There are specific, limited circumstances where inpatients are allowed to have one adult caregiver stay with them in the hospital. This caregiver is called a boarder. The boarder can stay in addition to the one visitor who is allowed to come during visitor hours.
All inpatient visitors will receive a white wristband with the entry date on the band. No visitor is permitted on the inpatient units without a wristband. Inpatient visitors are asked to stay in patient rooms whenever possible. Once an inpatient visitor leaves the institution for the day, visitation is complete. A visitor can return the next day during visitation hours.
Tips for inpatient visitor parking:
- Monday through Friday: Park in Garage 2 and enter through the Main Building Pavilion entrance.
- Saturday and Sunday: Park in Garage 10 and enter through the Main Building Aquarium entrance.
These entrances are open for inpatient visitors during visitation hours.
MD Anderson will continue inpatient deliveries of personal items during non-visitation hours Monday through Friday from 8 a.m. to 3 p.m. We encourage patients to have their visitor bring any items they need when they come to visit.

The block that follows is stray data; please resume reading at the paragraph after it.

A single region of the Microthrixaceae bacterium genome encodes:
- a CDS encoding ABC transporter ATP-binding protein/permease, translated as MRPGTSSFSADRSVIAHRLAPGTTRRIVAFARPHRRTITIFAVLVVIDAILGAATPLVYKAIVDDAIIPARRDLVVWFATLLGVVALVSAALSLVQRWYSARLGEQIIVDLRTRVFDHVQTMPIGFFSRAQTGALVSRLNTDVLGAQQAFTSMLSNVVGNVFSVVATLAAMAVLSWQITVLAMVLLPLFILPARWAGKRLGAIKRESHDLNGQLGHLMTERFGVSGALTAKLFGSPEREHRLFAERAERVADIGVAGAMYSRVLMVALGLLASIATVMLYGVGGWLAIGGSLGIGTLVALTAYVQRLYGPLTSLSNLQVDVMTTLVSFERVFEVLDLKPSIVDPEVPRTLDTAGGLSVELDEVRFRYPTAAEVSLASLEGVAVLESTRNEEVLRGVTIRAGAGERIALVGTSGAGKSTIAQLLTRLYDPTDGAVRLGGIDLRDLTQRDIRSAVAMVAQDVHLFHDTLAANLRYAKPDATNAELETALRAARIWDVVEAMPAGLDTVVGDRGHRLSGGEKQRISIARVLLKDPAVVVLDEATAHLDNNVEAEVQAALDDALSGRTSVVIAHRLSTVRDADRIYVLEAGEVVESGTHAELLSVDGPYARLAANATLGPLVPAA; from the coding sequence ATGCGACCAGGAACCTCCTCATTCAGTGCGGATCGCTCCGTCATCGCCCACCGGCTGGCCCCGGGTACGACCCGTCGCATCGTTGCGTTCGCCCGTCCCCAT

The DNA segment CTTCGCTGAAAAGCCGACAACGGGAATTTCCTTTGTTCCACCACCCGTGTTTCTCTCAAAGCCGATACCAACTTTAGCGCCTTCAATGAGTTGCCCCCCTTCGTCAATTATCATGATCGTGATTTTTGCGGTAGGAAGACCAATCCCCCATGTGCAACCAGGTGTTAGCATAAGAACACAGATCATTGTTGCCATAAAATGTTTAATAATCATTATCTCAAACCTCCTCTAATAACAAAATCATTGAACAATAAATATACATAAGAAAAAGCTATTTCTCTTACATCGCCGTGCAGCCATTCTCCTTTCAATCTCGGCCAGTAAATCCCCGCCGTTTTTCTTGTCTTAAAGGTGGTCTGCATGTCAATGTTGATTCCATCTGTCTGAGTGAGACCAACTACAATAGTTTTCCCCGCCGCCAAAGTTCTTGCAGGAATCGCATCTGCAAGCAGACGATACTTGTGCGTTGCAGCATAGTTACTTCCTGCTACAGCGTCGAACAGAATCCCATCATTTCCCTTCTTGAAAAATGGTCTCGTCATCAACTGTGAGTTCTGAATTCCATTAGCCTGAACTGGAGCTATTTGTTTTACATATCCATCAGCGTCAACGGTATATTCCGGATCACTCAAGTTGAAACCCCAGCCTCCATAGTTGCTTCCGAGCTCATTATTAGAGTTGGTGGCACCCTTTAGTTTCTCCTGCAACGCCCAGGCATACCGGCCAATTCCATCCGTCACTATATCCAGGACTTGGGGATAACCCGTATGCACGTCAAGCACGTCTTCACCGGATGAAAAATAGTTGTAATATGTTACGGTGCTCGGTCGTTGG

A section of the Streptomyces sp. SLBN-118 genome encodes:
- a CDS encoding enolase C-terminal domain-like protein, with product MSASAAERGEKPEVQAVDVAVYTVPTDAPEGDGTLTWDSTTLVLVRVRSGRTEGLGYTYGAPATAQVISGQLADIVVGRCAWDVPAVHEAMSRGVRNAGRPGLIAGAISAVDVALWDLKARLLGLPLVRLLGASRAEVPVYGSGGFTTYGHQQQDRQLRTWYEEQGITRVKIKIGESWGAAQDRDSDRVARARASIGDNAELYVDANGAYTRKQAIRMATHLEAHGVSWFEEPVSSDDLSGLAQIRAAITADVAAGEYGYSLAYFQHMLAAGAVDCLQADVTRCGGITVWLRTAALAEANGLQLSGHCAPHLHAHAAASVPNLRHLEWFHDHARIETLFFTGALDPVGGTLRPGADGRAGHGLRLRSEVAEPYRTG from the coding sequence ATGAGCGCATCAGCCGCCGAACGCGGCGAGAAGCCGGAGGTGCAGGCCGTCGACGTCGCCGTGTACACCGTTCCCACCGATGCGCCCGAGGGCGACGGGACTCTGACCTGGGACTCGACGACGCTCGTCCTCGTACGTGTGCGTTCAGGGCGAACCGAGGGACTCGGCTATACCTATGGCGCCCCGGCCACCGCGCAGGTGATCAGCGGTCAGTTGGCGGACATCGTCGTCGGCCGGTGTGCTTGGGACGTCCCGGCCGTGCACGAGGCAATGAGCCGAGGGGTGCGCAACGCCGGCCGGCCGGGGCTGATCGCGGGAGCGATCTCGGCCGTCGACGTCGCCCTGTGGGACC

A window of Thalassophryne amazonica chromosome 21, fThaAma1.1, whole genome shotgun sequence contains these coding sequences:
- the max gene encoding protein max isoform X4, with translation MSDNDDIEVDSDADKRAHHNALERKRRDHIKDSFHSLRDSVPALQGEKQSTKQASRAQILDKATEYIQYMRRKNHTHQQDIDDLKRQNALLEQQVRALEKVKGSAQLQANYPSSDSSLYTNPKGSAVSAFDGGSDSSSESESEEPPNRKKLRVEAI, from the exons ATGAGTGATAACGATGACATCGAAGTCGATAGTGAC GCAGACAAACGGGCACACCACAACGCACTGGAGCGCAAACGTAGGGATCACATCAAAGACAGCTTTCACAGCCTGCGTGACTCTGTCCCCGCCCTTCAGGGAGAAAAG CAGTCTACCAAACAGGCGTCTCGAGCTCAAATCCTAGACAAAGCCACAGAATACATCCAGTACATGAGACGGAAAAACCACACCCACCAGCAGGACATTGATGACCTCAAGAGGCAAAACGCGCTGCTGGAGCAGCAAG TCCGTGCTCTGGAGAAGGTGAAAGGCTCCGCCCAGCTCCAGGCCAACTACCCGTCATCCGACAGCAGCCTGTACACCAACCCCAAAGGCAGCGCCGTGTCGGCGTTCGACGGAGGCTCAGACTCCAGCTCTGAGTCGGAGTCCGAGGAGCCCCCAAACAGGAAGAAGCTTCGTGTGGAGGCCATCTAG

The spiritual health of our patients is important. Patients’ personal clergy or chaplains may visit them in the hospital at any time without it counting towards their one visitor per day. Clergy will need to show identification from their organization to the entry screening team and have the name of the inpatient they’re visiting, as well as the room number.
At our patient and visitor entries, we are updating our screening processes to manage the increase in number of people coming to our campuses.
When you arrive, you will be given a face mask and asked to sanitize your hands. Everyone who enters patient care areas must pass entry screening.
You will see COVID-19 screening questions posted and you’ll be asked if you can answer no to the following questions.
- Do you currently have a temperature more than 100.3°F?
- Have you had a cough more than usual, sore throat, or shortness of breath
- Have you had a fever (more than 100.3°F) or chills in the past 7 days?
- Have you had a coronavirus disease (COVID-19) test by nasal swab with pending or positive results in the past 20 days? If no, have you tested positive for COVID-19 by nasal swab in the last 3 months?